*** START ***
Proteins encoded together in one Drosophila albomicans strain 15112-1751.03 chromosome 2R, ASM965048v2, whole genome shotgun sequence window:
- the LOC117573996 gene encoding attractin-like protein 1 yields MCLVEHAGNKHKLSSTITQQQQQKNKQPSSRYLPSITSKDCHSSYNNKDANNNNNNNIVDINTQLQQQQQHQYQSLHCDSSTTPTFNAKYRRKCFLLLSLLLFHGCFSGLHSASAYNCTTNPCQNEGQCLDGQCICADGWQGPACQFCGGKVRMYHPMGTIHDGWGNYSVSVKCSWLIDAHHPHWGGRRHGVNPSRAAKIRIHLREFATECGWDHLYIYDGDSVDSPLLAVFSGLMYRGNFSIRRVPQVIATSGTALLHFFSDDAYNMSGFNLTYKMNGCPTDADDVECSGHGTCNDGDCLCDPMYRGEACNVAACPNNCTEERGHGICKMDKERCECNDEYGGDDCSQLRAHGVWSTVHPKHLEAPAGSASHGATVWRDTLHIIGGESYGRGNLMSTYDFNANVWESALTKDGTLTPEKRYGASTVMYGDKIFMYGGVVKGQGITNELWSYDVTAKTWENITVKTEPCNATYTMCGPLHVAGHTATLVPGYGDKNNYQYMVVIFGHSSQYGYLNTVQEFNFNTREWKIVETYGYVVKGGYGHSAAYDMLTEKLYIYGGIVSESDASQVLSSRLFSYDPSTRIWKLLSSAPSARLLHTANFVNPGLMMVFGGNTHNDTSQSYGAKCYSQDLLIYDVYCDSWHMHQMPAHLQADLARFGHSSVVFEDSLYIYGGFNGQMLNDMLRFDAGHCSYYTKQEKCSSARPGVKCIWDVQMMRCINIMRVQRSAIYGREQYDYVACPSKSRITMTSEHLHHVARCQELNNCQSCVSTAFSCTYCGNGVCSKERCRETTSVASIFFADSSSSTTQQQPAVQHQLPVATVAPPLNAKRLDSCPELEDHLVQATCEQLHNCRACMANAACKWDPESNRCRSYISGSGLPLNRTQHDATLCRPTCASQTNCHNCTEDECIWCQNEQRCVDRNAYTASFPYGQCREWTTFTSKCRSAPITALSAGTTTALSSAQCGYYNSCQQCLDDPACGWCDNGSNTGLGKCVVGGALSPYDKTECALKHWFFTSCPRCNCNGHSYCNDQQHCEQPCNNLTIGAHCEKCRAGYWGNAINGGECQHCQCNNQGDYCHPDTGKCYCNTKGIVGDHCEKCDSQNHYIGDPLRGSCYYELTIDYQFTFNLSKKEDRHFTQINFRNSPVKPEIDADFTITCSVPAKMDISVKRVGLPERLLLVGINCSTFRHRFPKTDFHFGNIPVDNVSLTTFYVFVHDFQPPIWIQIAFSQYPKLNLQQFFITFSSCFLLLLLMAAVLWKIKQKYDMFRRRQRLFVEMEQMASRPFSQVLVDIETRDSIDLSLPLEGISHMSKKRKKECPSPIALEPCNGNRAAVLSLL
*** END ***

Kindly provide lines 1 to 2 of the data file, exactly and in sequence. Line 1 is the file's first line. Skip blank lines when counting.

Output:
Proteins encoded together in one Drosophila albomicans strain 15112-1751.03 chromosome 2R, ASM965048v2, whole genome shotgun sequence window:
- the LOC117573996 gene encoding attractin-like protein 1 yields MCLVEHAGNKHKLSSTITQQQQQKNKQPSSRYLPSITSKDCHSSYNNKDANNNNNNNIVDINTQLQQQQQHQYQSLHCDSSTTPTFNAKYRRKCFLLLSLLLFHGCFSGLHSASAYNCTTNPCQNEGQCLDGQCICADGWQGPACQFCGGKVRMYHPMGTIHDGWGNYSVSVKCSWLIDAHHPHWGGRRHGVNPSRAAKIRIHLREFATECGWDHLYIYDGDSVDSPLLAVFSGLMYRGNFSIRRVPQVIATSGTALLHFFSDDAYNMSGFNLTYKMNGCPTDADDVECSGHGTCNDGDCLCDPMYRGEACNVAACPNNCTEERGHGICKMDKERCECNDEYGGDDCSQLRAHGVWSTVHPKHLEAPAGSASHGATVWRDTLHIIGGESYGRGNLMSTYDFNANVWESALTKDGTLTPEKRYGASTVMYGDKIFMYGGVVKGQGITNELWSYDVTAKTWENITVKTEPCNATYTMCGPLHVAGHTATLVPGYGDKNNYQYMVVIFGHSSQYGYLNTVQEFNFNTREWKIVETYGYVVKGGYGHSAAYDMLTEKLYIYGGIVSESDASQVLSSRLFSYDPSTRIWKLLSSAPSARLLHTANFVNPGLMMVFGGNTHNDTSQSYGAKCYSQDLLIYDVYCDSWHMHQMPAHLQADLARFGHSSVVFEDSLYIYGGFNGQMLNDMLRFDAGHCSYYTKQEKCSSARPGVKCIWDVQMMRCINIMRVQRSAIYGREQYDYVACPSKSRITMTSEHLHHVARCQELNNCQSCVSTAFSCTYCGNGVCSKERCRETTSVASIFFADSSSSTTQQQPAVQHQLPVATVAPPLNAKRLDSCPELEDHLVQATCEQLHNCRACMANAACKWDPESNRCRSYISGSGLPLNRTQHDATLCRPTCASQTNCHNCTEDECIWCQNEQRCVDRNAYTASFPYGQCREWTTFTSKCRSAPITALSAGTTTALSSAQCGYYNSCQQCLDDPACGWCDNGSNTGLGKCVVGGALSPYDKTECALKHWFFTSCPRCNCNGHSYCNDQQHCEQPCNNLTIGAHCEKCRAGYWGNAINGGECQHCQCNNQGDYCHPDTGKCYCNTKGIVGDHCEKCDSQNHYIGDPLRGSCYYELTIDYQFTFNLSKKEDRHFTQINFRNSPVKPEIDADFTITCSVPAKMDISVKRVGLPERLLLVGINCSTFRHRFPKTDFHFGNIPVDNVSLTTFYVFVHDFQPPIWIQIAFSQYPKLNLQQFFITFSSCFLLLLLMAAVLWKIKQKYDMFRRRQRLFVEMEQMASRPFSQVLVDIETRDSIDLSLPLEGISHMSKKRKKECPSPIALEPCNGNRAAVLSLL